Tag Archives: jobs

My life after the internship: Melissa Lesh

This year, we checked in with some of our past interns to find out what came next after their internship ended. Did they stay with the U.S. Fish and Wildlife Service or land another sweet job? We hope they put those skills to good use! Look out for these stories to find out about their life after the internship. First up: Melissa Lesh. Below, find out where she started with us and where she is now.

For three years, I worked with the U.S. Fish and Wildlife Service, in three different states, as a biotech and a park ranger. I tagged woodcocks, tracked bats, swabbed black ducks, pulled invasive plants, photographed and filmed wildlife, and absolutely loved it. Each summer was an opportunity to explore new places with new people and learn more about the natural world. That was from 2009 – 2012, three summers I will never forget.


That’s me banding salt marsh sparrows with another biotech at Parker River National Wildlife Refuge in Massachusetts.


A cedar waxwing, one of my all time favorites!

Now, I make documentary films combining science, nature, and my love for the arts and I travel a lot. Check out my work at vimeo.com/melissalesh or follow me on instagram @emergingearth.


I am also an avid whitewater kayaker that believes the more time we spend in the elements, the more we appreciate those places and creatures, and ultimately the more we want to protect them… so go play outside!


Photo from the 2013 Great New York State Fair! Credit: USFWS

We’re recruiting for an outreach, education and media position!

I'm Bethany Holbrook, and I work at our New York Field Office. You'll be hearing from me every week! Stay tuned for tales from the great state of New York. USFWS photo with Bethany holding a bog turtle

I’m Bethany Holbrook, and I work at our New York Field Office. You’ll be hearing from me every week! Stay tuned for tales from the great state of New York.

My office in Cortland, N.Y., is looking for an independent, energetic individual with strong communications skills to coordinate and produce outreach materials for the New York Field Office.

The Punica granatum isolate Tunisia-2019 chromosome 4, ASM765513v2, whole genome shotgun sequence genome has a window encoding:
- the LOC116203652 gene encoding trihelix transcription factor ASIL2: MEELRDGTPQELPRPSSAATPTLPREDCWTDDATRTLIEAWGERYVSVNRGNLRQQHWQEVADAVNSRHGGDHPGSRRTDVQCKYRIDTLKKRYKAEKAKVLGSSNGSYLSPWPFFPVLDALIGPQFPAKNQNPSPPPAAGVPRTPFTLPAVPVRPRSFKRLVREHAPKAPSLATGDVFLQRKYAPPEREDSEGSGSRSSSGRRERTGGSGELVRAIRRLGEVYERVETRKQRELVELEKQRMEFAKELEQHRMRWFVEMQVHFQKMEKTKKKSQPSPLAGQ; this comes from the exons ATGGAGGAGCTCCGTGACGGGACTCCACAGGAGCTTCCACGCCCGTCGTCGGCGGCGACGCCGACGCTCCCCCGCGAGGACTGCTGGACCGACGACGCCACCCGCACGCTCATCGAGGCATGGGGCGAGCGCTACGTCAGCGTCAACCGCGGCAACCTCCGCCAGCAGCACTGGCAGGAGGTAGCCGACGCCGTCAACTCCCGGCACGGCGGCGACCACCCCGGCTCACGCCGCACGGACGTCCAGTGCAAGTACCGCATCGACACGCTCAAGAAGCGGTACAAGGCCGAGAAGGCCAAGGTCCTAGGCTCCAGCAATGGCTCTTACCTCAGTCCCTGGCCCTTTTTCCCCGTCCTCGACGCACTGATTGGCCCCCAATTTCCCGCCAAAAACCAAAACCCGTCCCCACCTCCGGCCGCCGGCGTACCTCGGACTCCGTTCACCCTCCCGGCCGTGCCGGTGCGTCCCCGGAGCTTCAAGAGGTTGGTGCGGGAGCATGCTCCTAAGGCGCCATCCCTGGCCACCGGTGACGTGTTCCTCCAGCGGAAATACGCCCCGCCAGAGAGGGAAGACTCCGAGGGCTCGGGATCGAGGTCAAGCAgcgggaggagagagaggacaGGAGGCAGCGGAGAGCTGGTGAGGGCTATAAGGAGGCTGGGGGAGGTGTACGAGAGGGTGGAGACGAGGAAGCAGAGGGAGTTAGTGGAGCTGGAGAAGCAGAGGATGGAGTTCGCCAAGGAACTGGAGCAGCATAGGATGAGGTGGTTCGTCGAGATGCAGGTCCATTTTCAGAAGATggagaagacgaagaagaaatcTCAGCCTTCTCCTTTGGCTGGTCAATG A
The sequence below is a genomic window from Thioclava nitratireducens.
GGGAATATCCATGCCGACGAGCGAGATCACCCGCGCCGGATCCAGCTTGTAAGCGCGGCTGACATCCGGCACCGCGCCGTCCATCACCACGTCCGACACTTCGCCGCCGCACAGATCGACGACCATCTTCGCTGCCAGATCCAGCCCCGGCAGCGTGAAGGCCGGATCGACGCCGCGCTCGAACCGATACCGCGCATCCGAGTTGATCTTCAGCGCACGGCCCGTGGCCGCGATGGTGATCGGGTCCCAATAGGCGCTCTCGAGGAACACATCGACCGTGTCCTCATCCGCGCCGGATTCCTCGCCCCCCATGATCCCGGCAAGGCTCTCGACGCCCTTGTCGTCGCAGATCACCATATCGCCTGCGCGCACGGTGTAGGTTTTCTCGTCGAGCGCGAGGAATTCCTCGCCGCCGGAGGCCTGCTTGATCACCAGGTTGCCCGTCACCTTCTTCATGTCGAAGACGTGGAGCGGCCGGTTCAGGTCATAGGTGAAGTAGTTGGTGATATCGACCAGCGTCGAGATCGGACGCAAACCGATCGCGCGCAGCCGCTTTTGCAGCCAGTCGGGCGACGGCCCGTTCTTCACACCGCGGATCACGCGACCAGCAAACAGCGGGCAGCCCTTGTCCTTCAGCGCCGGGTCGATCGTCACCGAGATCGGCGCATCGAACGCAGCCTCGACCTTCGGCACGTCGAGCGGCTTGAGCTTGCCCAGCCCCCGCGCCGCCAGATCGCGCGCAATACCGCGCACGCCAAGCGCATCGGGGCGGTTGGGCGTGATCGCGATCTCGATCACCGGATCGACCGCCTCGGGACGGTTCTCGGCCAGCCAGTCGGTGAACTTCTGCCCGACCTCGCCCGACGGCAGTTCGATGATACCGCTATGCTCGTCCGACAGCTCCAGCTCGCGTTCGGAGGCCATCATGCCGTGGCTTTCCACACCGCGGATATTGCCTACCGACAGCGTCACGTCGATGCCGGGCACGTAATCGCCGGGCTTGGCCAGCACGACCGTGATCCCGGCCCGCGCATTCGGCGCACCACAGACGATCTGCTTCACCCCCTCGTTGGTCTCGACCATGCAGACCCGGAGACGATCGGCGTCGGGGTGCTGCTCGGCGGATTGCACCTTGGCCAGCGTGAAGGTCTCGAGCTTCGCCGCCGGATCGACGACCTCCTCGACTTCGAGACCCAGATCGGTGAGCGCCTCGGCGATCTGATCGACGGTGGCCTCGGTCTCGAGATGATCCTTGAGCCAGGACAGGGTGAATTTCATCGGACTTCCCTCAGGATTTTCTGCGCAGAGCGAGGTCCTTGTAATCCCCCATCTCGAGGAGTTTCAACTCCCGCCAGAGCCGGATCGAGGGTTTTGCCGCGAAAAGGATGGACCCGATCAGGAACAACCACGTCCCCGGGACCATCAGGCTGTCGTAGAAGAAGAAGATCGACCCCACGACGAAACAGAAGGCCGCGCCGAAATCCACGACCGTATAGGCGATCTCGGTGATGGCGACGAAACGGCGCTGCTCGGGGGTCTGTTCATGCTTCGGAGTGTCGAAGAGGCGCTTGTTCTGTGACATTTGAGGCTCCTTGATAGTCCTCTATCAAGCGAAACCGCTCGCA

The person will engage our local communities, expand and enhance our communication opportunities with both internal and external audiences, and develop media that will showcase restoration projects in the office.

You will learn about conservation practices through your own research and personal experience with biologists in the field, and then share that knowledge with the public through blog articles, Facebook posts, interpretive posters, presentations, fact sheets, website updates, or any other media you would like to use to communicate with Congressional audiences, the general public, news media, and non-government organizations.

The successful candidate will share field experiences with the public, participate in outreach events and work on educational media for the Ithaca Children’s Garden to convey a positive conservation message to future generations of environmentalists. See the below gallery for examples of my work.

This one-year, full-time paid position is available through AmeriCorps. As an AmeriCorps member, you’ll gain new skills and experiences and you’ll also find tremendous satisfaction that comes from helping others. In addition, full-time members who complete their service earn a $5,500 Segal AmeriCorps Education Award to pay for college, graduate school, or to pay back qualified student loans. Some AmeriCorps members may also receive a modest living allowance during their term of service.

If you have a creative and energetic personality, strong writing skills and outreach experience that will help develop our programs, please provide a resume directly to the New York Field Office at 3817 Luker Road, Cortland, New York, 13045, by the closing date of November 22, 2013. 

Questions may be directed to MaryEllen VanDonsel at either 607-753-9334 or maryellen_vandonsel@fws.gov.

The New York Field Office has given me some of the most memorable experiences, and I would highly recommend this position to anyone interested in outreach and conservation.

You receive a great deal of independence to make the position what you think is best, so there is plenty of room for creativity. You will work with a group of individuals who are highly committed to their role as conservationists, which will heighten your experiences while working with them.

I cannot speak highly enough of the staff at the New York Field Office for their support and inviting personalities. I am so thankful I was given this opportunity, and I hope the next outreach coordinator will enjoy it as much as I did.